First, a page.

Those in charge of the Delta Fair are being criticized for how they handled an accident that sent several people to the hospital Saturday night. Seven riders and the ride operator went to the hospital. Sunday morning, a statement was posted by the Delta Fair on Facebook saying there had been injuries.
Read more from WREG/Memphis.
This Moonraker has played the Ohio State Fair the last (I think) three summers. I don't know who owns it, but I believe it's booked on by the main show provider, Amusements of America. Picture a ride vehicle like a Frisbee that raises up and spins like a dime on its side, like a Trabant or Wipeout. It's made by SDC and also goes by Galactica.
I've seen this ride on the trailer(s) and watched some of it's build up. It always seemed so old, and by that I mean less modern. The horse collar restraints didn't have a belt to further secure them to the seat and they didn't ratchet. In other words, they had two positions, open all the way or locked. It was not accommodating to larger riders and I saw many, many people (myself included) do the walk of shame. There were several seats, usually, roped off to riders as well.
The flash, lights and backdrop, did their best to make this ride more appealing, but I always thought the bones seemed a little sketchy.
None of this has to do with a ride op who popped the restraints open mid-ride, except to say that if the restraints and seats had some kind of different design, or even a belt attached from the collar to the seat, this would've turned out differently.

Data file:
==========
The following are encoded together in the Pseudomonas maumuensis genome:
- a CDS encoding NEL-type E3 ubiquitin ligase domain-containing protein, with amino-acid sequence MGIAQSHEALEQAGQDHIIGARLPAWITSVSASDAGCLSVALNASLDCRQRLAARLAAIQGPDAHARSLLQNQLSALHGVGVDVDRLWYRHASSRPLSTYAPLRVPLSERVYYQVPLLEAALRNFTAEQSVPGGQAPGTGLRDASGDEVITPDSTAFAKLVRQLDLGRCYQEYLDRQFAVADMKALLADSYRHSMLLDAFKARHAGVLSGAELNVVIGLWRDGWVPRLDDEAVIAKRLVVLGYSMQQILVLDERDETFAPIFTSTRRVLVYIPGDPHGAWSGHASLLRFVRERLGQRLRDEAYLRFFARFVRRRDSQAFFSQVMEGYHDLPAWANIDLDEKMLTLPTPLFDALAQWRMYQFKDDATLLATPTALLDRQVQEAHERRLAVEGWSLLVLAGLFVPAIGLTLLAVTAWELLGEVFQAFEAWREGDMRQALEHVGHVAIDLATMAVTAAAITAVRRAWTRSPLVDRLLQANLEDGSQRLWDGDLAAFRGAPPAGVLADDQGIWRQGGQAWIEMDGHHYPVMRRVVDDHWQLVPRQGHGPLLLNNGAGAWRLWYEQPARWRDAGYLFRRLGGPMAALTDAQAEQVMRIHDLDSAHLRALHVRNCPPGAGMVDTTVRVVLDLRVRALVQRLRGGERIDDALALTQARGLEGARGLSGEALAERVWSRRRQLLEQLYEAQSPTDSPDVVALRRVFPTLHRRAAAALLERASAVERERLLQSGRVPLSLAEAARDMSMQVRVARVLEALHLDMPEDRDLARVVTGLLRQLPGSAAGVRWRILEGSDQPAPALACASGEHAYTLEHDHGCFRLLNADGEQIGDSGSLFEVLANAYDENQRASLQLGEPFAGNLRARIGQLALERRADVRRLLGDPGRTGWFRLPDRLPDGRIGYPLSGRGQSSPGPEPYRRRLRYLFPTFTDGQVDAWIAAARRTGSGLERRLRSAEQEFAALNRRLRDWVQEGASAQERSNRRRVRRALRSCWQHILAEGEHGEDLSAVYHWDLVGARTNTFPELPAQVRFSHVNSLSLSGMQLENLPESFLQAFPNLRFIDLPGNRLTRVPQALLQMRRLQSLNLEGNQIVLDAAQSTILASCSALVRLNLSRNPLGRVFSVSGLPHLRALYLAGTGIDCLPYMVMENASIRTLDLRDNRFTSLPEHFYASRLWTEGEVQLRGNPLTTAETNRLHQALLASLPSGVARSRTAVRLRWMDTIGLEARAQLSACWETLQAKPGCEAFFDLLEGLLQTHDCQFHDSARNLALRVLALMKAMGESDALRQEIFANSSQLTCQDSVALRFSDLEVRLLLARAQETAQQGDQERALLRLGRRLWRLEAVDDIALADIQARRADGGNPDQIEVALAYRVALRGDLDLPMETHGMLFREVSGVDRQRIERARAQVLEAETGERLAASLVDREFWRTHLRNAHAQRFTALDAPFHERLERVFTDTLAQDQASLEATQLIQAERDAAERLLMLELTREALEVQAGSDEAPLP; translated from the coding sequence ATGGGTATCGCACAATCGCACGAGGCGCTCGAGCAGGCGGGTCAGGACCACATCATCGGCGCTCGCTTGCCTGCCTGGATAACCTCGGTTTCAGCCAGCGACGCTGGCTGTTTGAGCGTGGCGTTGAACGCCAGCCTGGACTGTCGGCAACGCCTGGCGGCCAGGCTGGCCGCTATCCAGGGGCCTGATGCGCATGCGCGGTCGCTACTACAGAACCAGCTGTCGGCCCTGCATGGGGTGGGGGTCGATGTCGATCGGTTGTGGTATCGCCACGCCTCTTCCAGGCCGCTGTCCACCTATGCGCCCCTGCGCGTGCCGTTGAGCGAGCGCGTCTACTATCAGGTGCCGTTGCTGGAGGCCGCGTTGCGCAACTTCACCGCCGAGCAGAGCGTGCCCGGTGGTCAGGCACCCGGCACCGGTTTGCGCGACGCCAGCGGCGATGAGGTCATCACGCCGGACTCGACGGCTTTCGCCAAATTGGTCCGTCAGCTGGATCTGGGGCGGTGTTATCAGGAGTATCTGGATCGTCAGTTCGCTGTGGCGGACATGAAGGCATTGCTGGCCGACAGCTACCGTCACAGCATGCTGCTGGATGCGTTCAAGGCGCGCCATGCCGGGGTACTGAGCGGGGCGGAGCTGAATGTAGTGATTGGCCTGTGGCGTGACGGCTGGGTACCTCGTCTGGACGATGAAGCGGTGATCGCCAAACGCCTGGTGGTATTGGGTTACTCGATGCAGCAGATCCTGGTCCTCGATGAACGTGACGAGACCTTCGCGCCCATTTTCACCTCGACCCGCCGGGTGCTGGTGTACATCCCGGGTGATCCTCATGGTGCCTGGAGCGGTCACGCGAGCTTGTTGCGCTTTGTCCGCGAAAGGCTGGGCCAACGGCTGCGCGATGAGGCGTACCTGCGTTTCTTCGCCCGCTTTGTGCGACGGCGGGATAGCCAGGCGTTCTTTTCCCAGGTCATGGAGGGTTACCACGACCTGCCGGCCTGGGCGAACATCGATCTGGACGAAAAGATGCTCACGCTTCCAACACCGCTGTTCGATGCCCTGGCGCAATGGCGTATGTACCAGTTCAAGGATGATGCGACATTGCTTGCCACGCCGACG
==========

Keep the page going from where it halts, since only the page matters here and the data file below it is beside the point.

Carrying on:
Disclaimer - I have never seen this type of ride in person.
With that being said, the main problem I have at this point is:
Why was there no interlock on this ride preventing the harness release from operating while the ride was in motion?
This reminds me of the incident that Nighthawk at Carowinds had in 2007. Very different circumstances, but also an interlock issue.
The safety official said it's concerning that the operator has a feature where he or she can lift the bars up halfway through the ride. He also said it was unusual.
"We're not used to seeing that feature, and I don't know if because he was in emergency mode he was able to do that," he said. "I have never seen a ride that you could disable the safety feature while it was in motion."
My mind can't wrap around the idea that the ride attendant was able to release the restraints while the ride was in an unsafe position. How is an option to do that available? The ride attendant is at fault, no doubt. But, whoever disabled any safety features, or whoever did not make sure that there were safety features on the ride that would have prevented this, are equally at fault.
The ride operator should not have been able to release the restraints.
And I agree, if there were a secondary redundant restraint, this would not have happened anyway.
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